Generic Font Family As A Last Alternative

When you run your site through the W3 CSS Validator do you settle for Congratulations? Or do you want the complete No error or warning found - Congratulations? Is near enough good enough or would you rather get it right?

One very common warning that often remains after the Congratulations, if you scroll down a bit further, is the innocuous looking

Line : x font-family: You are encouraged to offer a generic family as a last alternative

So what is a generic font family and how do you fix this warning? The W3C Fonts specification tells you what the five generic fonts entail. These are serif, sans serif, cursive, fantasy and monospace. For example, Helvetica and Tahoma are sans serif fonts which don’t have those small flicks, and Garamond is a serif font which has the flicks. Serif fonts seem to work well for printing while sans serif fonts work better on the screen. The font specification is an interesting browse if you have the time.

So the fix for the warning? Well this one is so simple you’ll kick yourself if you haven’t already figured it out for yourself… Wherever you have a line in your CSS like

font-family: Tahoma, Arial, Helvetica;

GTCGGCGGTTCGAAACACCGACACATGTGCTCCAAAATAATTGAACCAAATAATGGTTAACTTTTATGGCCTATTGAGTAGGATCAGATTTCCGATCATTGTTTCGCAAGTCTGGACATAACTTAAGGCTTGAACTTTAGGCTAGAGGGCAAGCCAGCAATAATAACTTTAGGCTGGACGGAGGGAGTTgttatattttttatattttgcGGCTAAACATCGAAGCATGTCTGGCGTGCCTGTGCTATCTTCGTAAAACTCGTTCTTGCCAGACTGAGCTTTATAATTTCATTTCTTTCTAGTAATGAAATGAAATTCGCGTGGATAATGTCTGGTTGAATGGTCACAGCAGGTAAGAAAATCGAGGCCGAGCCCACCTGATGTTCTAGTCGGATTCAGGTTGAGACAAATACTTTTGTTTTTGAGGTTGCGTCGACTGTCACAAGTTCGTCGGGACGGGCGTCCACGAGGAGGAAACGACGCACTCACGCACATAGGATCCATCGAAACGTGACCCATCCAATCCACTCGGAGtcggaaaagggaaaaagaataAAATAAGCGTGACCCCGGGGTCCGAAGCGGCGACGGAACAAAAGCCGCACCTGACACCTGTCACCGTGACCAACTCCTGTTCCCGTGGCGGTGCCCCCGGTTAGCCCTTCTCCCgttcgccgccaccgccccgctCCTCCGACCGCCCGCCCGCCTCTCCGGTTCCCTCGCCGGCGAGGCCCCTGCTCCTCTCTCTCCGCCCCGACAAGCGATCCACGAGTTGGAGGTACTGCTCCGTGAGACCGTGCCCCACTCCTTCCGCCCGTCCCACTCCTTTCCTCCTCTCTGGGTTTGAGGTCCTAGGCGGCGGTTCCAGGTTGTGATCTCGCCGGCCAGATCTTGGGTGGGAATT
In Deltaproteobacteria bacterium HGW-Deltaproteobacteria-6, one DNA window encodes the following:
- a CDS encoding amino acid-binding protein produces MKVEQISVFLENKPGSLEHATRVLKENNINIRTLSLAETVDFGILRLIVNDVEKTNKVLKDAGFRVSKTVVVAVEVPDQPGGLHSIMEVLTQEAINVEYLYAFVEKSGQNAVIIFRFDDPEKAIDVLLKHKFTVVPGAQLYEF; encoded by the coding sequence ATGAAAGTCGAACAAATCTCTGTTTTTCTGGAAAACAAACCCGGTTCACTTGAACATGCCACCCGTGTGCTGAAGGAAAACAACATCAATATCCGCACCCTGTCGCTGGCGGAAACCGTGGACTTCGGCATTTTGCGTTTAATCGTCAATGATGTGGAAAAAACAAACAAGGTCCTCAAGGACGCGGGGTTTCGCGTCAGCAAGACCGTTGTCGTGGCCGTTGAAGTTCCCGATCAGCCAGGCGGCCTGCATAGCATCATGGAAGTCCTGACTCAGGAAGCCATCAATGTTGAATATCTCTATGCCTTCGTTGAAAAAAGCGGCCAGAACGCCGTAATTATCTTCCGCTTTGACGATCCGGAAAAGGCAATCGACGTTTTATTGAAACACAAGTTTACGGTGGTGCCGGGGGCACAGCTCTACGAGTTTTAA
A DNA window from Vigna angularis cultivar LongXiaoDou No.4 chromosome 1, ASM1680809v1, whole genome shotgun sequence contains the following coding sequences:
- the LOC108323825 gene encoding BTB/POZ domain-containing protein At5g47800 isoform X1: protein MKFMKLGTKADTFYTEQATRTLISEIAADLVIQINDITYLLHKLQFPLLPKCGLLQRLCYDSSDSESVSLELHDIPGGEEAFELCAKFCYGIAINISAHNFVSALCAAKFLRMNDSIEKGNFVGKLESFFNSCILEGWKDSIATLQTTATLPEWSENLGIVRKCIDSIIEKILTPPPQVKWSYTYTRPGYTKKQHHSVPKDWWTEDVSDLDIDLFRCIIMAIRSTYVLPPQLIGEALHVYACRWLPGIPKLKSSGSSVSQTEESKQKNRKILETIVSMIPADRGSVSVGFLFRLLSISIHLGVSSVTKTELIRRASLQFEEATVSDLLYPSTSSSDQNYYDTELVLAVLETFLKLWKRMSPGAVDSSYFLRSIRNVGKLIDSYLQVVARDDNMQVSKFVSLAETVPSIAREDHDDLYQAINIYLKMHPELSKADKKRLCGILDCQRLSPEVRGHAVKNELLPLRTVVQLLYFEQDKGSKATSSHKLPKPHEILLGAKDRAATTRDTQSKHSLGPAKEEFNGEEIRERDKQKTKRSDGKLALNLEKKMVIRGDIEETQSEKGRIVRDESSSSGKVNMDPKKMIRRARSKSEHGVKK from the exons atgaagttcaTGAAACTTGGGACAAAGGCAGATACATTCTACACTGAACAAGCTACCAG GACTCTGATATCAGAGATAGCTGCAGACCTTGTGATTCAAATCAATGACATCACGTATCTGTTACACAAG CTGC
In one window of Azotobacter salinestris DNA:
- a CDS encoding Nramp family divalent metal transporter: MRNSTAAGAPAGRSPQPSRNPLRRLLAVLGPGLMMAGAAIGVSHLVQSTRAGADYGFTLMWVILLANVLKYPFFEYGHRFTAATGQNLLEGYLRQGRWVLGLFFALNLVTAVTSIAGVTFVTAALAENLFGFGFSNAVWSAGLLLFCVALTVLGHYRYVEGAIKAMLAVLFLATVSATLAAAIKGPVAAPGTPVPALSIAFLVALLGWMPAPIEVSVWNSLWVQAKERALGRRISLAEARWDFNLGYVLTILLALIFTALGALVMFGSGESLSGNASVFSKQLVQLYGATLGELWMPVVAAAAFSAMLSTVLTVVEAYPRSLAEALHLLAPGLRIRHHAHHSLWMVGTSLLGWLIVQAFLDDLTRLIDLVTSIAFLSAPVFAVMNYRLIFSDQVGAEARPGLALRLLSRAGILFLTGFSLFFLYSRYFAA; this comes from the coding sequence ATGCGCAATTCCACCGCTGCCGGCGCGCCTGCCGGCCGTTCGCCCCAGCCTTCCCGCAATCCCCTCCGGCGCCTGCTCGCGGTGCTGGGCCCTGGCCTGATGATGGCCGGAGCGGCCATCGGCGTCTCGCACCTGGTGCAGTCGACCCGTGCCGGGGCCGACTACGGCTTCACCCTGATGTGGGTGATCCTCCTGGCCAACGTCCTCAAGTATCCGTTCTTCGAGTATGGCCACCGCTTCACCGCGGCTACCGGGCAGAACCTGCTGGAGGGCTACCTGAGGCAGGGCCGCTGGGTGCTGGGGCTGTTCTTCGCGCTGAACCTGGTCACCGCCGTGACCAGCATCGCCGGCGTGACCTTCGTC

you just need to add one of these generic font families as a last alternative, it’s a fallback… usually for the screen this would be sans-serif, the family without the flicks.

font-family: Tahoma, Arial, Helvetica, sans-serif;

As an aside I do remember reading on the Web Standards Group mail digest a few months ago that someone had once used just a generic font family on it’s own. This apparently failed on one platform, the truth is I couldn’t remember which, and those ugly squares were displayed as the default font on that system. So I guess what I’m saying is that you should work out a good fall back strategy in your choice of fonts for that list and finally put in your generic font as a backstop. And hopefully that validator will give you the more complete No error or warning found - Congratulations.

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